Later we were treated to the somewhat unexpected sight of a Russian galleon!
Unfortunately there was little or no wind and we ghosted along, but as we weren't in any hurry, it didn't matter. Off Kats we got a little wind and had the flood tide with us, so progress wasn't too bad. We cleared the lock at Zandkreek and tied up on the pontoon just inside the Veerse Meer for lunch.
After lunch we part sailed and part motored up to Bastiaan De Langeplaat where we got on the main "picnic" jetty. There were only one or two other boats.
It is definitely back end of the season and being mid-week very quiet.
Kim had a swim and in the evening we took some chairs and the barbecue ashore, but the barbecue was a failure and we moved everything back to the boat.
Day 5 - A very leisurely day, Kim got the inflatable dinghy out and had a play around with that, then Wendy had a row around too.
Then we went for a walk around the island. We reckon it's quite a few years since we were last here, probably with Julie & Trev in 2008. The meadow grass was full of flowers and it looked very pretty.
After lunch we slipped our moorings and headed towards the Haringvreter. It was quite windy, 12 - 15 knots and we had a good sail under genoa only, albeit a brief one as it was only 3 miles! When we got to the Haringvreter, the unattached jetty was completely empty, so we tied up. Later another boat came to join us. In the afternoon we were entertained by watching the Veere trip boat try to come alongside the little passenger jetty to pick up a dozen or so walkers (who'd obviously been dropped off earlier). It was still quite windy and for whatever reason the trip boat had a lot of difficulty getting alongside the rather flimsy jetty. In fact it had several goes at trying to demolish it - leaving us amazed at just how far a wooden pile can bend without breaking! It was interesting that the people were told to wait back near the land, not at the head of the jetty. Presumably the captain was concerned that if he did demolish the jetty all the people would end up in the water! Finally they were all able to board safley.
We then spent the rest of the afternoon in the cockpit reading and dozing in the sun, but tucked up under the spray hood out of the wind. At one point a family of black swans came to visit, after Wendy had enticed them with some bread!).
After dinner we sat down to watch a film on the TV, but had to abort half way through when the house battery started to object to the load. It was by now 21.30, so the best thing was to go to bed. Perversely, we have found on this holiday that whilst we have nominally worked on UK time, our bodies have in fact automatically switched to Dutch time, resulting in us being up most mornings by 06.00! Kim says this is symptomatic of us getting old!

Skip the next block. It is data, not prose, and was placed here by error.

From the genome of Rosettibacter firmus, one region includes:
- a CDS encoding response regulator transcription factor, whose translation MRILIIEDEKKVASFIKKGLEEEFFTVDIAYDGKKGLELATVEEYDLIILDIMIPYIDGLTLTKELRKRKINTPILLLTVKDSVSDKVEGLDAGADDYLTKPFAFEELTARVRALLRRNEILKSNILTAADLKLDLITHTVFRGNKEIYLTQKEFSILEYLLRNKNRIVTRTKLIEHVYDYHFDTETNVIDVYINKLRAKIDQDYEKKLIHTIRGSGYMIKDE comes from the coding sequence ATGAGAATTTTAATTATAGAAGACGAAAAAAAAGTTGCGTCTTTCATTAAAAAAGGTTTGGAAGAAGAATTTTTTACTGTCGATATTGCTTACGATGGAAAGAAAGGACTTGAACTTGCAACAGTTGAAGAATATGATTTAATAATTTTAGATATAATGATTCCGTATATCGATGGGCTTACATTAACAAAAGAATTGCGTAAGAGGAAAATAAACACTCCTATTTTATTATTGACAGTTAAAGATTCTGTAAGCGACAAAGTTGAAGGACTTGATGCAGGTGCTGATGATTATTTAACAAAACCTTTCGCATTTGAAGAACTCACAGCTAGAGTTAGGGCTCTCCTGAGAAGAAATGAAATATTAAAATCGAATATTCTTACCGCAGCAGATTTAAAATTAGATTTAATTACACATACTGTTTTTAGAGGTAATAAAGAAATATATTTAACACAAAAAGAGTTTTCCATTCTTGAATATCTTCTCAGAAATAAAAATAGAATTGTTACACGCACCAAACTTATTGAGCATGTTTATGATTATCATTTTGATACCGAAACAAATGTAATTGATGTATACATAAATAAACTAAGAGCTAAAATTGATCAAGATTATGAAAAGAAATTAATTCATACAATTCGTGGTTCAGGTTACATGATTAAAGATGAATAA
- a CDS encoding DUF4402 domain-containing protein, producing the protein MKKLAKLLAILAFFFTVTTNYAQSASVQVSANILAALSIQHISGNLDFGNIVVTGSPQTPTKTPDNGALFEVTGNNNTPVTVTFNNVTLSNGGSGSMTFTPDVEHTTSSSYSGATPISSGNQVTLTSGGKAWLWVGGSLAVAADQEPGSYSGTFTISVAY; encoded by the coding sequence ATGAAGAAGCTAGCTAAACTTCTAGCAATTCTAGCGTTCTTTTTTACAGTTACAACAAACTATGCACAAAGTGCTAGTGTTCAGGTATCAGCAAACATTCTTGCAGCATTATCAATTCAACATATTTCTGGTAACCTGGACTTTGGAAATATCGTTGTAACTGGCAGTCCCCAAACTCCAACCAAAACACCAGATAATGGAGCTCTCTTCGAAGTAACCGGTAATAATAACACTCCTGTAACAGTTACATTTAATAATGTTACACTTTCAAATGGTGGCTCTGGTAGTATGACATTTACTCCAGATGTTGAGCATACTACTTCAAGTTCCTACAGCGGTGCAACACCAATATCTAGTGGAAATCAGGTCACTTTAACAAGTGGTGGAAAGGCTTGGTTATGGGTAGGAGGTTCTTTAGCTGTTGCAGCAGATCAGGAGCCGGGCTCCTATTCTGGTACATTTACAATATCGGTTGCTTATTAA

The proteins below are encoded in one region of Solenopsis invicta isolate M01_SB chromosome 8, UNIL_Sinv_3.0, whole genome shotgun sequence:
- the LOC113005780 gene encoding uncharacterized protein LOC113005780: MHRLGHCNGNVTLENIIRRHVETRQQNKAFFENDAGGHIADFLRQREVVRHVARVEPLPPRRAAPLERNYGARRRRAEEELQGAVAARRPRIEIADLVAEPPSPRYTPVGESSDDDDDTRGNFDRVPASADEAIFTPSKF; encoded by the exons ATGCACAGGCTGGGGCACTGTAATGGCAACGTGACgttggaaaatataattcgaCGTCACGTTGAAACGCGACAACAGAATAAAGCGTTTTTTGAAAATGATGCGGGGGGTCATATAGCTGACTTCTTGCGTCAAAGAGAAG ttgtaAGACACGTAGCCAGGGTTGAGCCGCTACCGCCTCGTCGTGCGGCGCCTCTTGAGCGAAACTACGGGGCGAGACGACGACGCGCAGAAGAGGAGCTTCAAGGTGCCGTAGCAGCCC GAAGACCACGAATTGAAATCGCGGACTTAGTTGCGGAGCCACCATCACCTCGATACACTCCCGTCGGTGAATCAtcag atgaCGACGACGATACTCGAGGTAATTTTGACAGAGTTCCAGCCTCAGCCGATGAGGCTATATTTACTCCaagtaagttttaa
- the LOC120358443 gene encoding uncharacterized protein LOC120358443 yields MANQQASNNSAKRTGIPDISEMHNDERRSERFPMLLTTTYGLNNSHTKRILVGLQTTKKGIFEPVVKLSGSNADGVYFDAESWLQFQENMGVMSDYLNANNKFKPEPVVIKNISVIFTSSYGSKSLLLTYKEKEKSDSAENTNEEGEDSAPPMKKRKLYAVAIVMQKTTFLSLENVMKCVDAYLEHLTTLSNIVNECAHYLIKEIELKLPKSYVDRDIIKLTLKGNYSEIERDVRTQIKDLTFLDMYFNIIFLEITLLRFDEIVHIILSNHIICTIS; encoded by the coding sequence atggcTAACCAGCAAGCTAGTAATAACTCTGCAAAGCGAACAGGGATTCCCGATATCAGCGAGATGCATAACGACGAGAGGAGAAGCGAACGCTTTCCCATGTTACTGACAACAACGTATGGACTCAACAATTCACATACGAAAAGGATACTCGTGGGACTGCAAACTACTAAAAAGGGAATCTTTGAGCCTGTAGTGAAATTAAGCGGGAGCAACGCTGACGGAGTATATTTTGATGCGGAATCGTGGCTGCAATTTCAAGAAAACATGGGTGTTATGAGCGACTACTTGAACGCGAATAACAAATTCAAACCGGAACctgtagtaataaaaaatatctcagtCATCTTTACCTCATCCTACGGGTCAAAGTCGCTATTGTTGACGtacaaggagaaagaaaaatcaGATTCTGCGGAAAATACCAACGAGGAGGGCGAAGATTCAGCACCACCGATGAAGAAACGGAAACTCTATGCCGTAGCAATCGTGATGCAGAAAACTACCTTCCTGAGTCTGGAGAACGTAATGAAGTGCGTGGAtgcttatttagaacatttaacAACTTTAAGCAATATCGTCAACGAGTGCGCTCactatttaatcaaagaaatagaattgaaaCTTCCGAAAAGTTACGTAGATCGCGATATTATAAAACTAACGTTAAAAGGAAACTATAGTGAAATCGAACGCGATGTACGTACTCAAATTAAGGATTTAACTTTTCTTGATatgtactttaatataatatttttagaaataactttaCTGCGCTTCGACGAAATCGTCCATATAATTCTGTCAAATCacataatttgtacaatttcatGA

Day 6 - After breakfast we took a trip in the dinghy over to the island to get rid of our rubbish and have a short walk. Then we returned to the boat and motored up to Kamperland (about a mile away!). We stopped in Kamperland to go and do a bit of shopping. We had left the thermometer in the direct sun and it was reading an unbelievable 50 degrees when we got back! It certainly did feel very hot when we were having our lunch in the cockpit, but possibly not quite that hot! On our way back into the Veerse Meer we pumped out the holding tank at the Kamperland jetty, though it must be said that the Kamperland jetty is never an easy one, whatever the weather, thanks to the funny angle, the large fenders and the cleats being filled with ropes before you event try to get a line round them.
Thereafter, we sailied up towards the dam at the top end, then turned round and sailed back down towards the Bad Hotel. Our destination was Arneplaat and to that end we succeeded in securing a berth on the main jetty. It was amazing how much seagull poo there was all over the jetty!
We had a quick walk around the island (all of 10 mins) which was a bit of a novelty, since it is a couple of years ago since we were last on Arneplaat. We then retired to the cockpit with a beer and soaked up the evening sun.
Saturday, 8th September 2012 - Our September Cruise - Back Home
Day 7- This morning the wind was moving around in a very strange manner, in the early hours we had a short visit from the “slappers”, which suggested the wind was coming from the south east, but by the time we got up it was westerly and blowing quite strongly.
We headed down towards Bastiaan as Kim had set a (rather short) triangular course for Wendy to sail round. It has long been one of Wendy’s ambitions to sail a triangular course in a dinghy on her own, but in the absence of a dinghy, a yacht would have to do. All started well with Wendy tacking upwind to the windward mark, but the wind was building up, we had full main and genoa out and Kim decided that bearing away around the windward mark then running down to the leeward mark and gybeing was not such a clever idea in the conditions (once a dinghy sailor, always a dinghy sailor!). Wendy, on the other hand, was thoroughly enjoying herself and was more than a bit miffed, especially as Kim pulled the plug just as she had set the boat up beautifully to get round the windward mark on the next tack. Oh well, maybe another time!
Thereafter, we put a reef in the main, furled away some genoa and turned up towards Veere and had a cracking reach all the way there. After some discussion, it was agreed that Kim would take the boat into the Kaai. Wendy really wants to do this, but is put off by the fact that a) you can’t see how busy the Kaai is inside until you have committed to the narrow entrance and b) that it is Veere. Well, once we had entered, Wendy was kicking herself as the Kaai was almost deserted and Kim’s approach to the jetty was a piece of cake! Again, maybe another time!